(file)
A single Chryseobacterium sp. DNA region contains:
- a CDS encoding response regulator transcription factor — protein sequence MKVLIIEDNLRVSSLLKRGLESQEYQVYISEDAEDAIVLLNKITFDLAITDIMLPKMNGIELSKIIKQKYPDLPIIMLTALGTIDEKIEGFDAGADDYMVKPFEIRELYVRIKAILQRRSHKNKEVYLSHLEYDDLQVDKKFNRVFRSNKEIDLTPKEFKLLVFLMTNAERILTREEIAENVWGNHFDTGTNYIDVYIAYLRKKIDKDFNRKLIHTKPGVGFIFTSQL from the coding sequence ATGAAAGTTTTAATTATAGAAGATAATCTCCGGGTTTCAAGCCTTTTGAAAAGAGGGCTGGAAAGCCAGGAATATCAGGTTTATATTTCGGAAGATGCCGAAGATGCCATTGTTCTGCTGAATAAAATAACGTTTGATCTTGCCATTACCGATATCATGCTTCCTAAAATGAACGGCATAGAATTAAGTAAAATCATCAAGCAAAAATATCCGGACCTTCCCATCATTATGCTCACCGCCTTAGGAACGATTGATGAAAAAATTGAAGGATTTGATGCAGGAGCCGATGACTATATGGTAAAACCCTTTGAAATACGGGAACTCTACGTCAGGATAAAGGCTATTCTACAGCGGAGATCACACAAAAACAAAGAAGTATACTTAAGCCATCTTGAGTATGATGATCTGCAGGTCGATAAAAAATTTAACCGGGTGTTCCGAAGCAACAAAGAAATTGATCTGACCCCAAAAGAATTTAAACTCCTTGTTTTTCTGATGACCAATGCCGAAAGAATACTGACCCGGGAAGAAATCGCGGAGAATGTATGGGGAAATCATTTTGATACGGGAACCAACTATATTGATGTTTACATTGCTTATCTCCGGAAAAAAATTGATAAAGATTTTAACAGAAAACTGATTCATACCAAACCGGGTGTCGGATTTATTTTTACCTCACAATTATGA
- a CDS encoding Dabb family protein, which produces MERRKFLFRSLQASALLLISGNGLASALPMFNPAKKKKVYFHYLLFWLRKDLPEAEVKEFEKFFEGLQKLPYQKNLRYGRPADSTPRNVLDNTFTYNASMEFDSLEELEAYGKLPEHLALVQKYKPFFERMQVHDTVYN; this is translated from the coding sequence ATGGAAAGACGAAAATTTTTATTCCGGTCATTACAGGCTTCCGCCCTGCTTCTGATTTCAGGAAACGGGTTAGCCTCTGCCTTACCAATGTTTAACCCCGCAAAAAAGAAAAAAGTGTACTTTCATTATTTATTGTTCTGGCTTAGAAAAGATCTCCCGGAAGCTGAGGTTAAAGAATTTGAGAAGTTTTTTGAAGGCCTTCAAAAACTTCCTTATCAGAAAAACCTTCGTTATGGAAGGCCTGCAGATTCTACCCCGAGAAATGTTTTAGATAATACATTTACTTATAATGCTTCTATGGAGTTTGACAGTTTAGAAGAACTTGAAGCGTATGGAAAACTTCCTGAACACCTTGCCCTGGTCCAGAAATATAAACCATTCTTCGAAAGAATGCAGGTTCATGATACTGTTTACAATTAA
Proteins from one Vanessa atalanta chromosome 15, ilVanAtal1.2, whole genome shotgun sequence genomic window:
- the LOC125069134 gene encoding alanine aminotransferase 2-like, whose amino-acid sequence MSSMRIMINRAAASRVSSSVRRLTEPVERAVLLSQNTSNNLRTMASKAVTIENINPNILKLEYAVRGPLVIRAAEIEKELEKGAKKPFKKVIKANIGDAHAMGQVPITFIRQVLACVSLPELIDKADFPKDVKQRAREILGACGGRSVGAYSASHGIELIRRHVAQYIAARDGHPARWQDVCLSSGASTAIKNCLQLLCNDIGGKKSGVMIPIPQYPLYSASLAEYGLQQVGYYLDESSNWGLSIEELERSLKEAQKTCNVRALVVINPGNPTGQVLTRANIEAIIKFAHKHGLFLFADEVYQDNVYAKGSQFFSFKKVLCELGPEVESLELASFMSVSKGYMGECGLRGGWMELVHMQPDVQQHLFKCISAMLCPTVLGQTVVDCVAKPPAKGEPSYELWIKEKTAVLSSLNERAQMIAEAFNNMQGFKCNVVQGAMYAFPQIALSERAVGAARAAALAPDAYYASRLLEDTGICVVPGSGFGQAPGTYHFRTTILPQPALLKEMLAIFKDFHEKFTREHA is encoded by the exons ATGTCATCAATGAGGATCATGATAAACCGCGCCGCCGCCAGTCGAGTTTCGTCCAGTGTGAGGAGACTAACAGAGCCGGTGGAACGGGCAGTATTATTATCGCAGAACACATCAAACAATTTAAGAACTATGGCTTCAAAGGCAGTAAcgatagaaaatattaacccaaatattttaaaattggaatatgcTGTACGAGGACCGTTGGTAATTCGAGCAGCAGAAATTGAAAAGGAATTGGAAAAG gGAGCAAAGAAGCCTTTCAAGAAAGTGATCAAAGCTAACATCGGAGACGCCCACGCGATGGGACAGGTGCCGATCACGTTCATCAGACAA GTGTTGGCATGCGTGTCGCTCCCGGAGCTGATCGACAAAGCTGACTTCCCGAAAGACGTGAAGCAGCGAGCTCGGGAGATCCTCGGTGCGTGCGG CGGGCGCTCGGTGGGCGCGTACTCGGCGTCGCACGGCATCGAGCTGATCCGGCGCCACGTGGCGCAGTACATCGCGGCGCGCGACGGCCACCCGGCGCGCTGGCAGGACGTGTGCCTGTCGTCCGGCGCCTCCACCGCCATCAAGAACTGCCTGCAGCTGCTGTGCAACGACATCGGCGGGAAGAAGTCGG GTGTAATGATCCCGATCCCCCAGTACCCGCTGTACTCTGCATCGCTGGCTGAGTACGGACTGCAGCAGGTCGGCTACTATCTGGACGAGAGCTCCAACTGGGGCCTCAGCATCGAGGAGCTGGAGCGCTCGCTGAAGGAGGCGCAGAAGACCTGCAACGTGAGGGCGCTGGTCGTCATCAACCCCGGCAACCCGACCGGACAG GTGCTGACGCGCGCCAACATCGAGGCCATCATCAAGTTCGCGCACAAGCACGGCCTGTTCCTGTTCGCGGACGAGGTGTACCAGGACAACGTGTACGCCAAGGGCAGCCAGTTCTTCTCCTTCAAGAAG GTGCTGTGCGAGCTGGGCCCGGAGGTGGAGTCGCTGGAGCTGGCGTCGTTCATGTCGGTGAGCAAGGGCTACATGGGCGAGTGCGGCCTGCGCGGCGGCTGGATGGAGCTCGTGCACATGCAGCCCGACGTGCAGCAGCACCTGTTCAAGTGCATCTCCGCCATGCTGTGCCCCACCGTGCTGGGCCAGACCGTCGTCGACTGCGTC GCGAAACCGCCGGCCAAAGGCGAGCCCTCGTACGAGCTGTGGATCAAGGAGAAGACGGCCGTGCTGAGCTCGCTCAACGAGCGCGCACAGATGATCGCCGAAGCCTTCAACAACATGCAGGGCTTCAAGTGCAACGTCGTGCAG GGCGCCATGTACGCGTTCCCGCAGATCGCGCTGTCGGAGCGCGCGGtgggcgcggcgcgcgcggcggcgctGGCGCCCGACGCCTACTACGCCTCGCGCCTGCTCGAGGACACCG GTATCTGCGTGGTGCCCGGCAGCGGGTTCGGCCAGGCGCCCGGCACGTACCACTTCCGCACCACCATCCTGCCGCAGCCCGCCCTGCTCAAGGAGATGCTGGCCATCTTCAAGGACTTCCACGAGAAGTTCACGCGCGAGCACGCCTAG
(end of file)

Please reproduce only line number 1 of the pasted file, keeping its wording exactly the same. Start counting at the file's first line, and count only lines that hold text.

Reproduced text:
A single Chryseobacterium sp. DNA region contains: